Wolstein said he needs at least 100 acres for a stadium, more if it is to be part of a major development and, while he is looking, he has yet to locate a suitable plot.
[Note: Wolstein, 77, died on Monday, May 17.]
Since MLS was formed, the league always thought it should have a team in Seattle. The problems have been finding a local ownership group and a place to play. For years, MLS arduously courted Microsoft co-founder Paul G. Allen, who owns the National Football League's Seattle Seahawks, but Allen so far just doesn't seem to want to get involved in soccer. MLS's single-entity structure might be a major objection of Allen.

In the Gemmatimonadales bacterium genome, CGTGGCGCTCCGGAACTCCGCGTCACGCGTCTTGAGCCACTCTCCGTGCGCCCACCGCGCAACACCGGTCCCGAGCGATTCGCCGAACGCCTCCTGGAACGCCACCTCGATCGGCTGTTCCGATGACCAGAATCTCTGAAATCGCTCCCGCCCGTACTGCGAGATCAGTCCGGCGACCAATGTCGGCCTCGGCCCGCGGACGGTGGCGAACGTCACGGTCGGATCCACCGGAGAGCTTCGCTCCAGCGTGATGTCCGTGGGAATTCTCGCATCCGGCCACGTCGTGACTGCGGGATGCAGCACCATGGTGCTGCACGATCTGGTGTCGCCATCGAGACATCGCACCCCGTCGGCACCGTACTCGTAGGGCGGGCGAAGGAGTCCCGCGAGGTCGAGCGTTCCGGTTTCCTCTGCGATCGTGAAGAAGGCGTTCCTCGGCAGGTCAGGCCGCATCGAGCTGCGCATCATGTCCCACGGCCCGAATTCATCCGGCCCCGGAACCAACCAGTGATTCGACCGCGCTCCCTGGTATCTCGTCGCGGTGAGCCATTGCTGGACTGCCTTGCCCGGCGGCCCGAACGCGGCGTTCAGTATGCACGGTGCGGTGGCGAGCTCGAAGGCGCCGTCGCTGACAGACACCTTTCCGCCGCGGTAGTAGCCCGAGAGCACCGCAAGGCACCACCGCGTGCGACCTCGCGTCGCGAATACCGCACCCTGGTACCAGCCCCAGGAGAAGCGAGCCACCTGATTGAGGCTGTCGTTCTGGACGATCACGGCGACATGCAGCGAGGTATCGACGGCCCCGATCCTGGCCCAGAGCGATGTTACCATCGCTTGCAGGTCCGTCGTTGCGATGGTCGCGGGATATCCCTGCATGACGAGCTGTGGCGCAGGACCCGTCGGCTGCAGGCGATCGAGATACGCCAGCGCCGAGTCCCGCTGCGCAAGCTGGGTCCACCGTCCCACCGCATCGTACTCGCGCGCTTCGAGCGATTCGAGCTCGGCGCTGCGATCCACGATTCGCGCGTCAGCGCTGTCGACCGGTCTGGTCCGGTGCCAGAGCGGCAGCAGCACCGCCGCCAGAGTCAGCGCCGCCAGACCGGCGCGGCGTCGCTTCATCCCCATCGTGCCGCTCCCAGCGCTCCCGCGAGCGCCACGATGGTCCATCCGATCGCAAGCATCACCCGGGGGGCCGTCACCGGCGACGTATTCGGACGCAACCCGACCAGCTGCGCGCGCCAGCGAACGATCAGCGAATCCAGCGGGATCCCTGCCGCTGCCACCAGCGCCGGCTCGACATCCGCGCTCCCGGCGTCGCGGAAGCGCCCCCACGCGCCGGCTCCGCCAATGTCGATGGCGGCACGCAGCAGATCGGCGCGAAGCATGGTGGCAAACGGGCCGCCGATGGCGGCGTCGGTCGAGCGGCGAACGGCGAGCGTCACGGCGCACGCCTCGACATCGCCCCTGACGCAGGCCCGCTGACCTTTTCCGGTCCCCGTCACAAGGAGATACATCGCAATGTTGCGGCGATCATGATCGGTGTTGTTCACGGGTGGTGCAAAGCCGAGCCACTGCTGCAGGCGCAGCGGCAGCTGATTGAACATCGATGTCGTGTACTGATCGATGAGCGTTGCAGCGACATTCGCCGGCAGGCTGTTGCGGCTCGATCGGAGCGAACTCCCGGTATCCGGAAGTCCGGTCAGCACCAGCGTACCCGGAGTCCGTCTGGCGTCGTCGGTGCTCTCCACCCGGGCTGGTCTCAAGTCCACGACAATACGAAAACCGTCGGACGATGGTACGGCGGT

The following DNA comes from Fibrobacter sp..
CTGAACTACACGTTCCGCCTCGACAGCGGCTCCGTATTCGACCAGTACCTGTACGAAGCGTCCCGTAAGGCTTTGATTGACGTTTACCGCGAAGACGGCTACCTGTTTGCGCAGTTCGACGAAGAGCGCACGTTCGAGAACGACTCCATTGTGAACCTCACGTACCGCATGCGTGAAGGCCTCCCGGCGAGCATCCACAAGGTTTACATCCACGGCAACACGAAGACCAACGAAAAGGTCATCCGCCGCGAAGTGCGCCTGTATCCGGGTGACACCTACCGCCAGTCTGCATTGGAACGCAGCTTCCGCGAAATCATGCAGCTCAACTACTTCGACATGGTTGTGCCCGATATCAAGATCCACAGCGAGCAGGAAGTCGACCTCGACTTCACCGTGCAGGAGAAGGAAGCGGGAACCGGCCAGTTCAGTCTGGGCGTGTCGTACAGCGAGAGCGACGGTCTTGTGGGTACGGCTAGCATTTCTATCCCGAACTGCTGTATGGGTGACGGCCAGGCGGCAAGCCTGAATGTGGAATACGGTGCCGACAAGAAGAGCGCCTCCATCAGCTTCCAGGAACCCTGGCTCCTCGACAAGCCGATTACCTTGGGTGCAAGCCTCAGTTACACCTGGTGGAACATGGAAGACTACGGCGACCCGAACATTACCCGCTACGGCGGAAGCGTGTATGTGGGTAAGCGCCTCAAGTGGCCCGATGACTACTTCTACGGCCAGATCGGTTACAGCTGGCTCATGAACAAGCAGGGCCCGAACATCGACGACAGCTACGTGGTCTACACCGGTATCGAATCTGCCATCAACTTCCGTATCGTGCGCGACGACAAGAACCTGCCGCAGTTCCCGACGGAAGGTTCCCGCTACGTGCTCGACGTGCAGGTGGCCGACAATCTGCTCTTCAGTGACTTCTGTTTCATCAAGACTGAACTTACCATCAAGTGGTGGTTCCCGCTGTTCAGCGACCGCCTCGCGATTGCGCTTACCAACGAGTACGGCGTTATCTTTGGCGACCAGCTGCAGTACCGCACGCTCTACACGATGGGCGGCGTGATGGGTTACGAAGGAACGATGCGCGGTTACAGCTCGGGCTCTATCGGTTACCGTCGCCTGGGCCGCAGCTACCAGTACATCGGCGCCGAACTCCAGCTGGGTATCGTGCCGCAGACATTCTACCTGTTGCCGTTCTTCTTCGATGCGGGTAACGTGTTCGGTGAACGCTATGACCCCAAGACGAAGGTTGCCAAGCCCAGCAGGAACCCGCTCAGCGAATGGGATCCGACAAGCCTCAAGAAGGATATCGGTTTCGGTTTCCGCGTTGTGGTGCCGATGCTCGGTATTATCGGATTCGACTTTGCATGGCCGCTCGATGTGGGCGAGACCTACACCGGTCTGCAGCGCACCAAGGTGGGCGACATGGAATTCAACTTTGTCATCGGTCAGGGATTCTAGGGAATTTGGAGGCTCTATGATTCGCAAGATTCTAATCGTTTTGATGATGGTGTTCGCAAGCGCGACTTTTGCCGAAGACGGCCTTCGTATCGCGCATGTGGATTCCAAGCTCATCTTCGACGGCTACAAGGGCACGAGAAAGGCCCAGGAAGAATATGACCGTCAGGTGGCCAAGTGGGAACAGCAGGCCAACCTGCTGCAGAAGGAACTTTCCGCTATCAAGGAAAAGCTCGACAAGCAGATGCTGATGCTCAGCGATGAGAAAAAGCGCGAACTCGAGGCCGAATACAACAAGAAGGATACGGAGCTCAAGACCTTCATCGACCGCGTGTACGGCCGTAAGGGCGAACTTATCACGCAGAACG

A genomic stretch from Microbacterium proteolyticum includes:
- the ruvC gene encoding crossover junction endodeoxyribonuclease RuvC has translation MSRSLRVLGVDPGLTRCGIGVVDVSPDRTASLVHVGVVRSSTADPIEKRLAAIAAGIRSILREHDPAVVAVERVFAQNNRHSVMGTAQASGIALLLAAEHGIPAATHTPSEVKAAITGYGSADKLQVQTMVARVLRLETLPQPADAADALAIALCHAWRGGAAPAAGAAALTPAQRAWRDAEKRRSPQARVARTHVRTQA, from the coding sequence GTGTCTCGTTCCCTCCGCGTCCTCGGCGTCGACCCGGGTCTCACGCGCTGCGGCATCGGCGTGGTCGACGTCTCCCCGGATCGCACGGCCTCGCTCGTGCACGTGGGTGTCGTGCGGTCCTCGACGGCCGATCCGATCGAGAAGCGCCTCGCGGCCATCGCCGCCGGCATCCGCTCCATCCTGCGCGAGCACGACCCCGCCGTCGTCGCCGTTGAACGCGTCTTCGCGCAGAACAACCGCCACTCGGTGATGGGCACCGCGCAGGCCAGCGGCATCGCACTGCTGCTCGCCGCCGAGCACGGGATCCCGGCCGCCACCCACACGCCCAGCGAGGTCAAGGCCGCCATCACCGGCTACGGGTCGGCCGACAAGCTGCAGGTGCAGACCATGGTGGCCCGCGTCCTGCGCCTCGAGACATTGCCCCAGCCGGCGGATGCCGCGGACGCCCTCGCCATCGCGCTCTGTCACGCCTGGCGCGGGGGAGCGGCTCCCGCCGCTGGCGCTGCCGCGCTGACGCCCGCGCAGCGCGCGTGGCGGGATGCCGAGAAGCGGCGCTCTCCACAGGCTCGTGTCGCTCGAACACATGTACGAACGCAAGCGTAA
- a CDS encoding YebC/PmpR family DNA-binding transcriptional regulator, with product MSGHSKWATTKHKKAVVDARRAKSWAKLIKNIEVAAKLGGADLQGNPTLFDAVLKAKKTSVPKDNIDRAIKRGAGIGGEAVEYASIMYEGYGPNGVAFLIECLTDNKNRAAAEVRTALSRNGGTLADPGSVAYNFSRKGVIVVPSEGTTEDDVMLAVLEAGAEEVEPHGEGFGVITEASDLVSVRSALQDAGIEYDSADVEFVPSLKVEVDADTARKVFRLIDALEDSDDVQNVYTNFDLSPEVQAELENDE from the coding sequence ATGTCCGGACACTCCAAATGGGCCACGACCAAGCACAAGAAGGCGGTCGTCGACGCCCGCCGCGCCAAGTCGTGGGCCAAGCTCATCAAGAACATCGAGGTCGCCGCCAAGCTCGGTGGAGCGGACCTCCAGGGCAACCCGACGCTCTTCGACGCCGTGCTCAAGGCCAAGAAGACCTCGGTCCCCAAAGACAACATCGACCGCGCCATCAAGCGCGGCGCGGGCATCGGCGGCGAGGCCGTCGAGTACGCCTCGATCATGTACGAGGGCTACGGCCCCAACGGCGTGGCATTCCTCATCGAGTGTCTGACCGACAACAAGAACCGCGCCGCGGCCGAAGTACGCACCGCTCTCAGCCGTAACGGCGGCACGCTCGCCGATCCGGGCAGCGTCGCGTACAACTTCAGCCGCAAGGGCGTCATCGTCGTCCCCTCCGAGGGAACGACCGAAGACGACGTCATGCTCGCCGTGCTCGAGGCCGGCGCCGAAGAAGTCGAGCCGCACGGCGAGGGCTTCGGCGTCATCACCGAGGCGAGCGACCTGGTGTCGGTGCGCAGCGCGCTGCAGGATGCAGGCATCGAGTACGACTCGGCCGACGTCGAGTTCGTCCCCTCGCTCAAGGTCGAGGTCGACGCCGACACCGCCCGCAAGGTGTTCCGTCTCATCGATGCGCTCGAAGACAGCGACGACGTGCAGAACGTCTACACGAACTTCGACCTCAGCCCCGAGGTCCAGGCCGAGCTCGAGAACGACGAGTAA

In 2003, MLS chief operating officer Mark Abbott, the point man on expansion, started working with the A-League Seattle Sounders general manager Adrian Hanauer in an attempt to get a bid off the ground. At the time, Hanauer and his partners said they were not really interested in becoming MLS owners, unless the plan included building a new soccer stadium, possibly at the site of the old Midway Landfill. The site was being studied by the Sounders for a $20-25 million for a 7,000-seat stadium, expandable to MLS requirements with an indoor\outdoor training complex.
Now things have changed. Hanauer no longer believes that a soccer-specific stadium is central to a successful MLS franchise and that Seahawks Stadium might do fine, in part because it would bring the Seahawks ownership group back into the picture.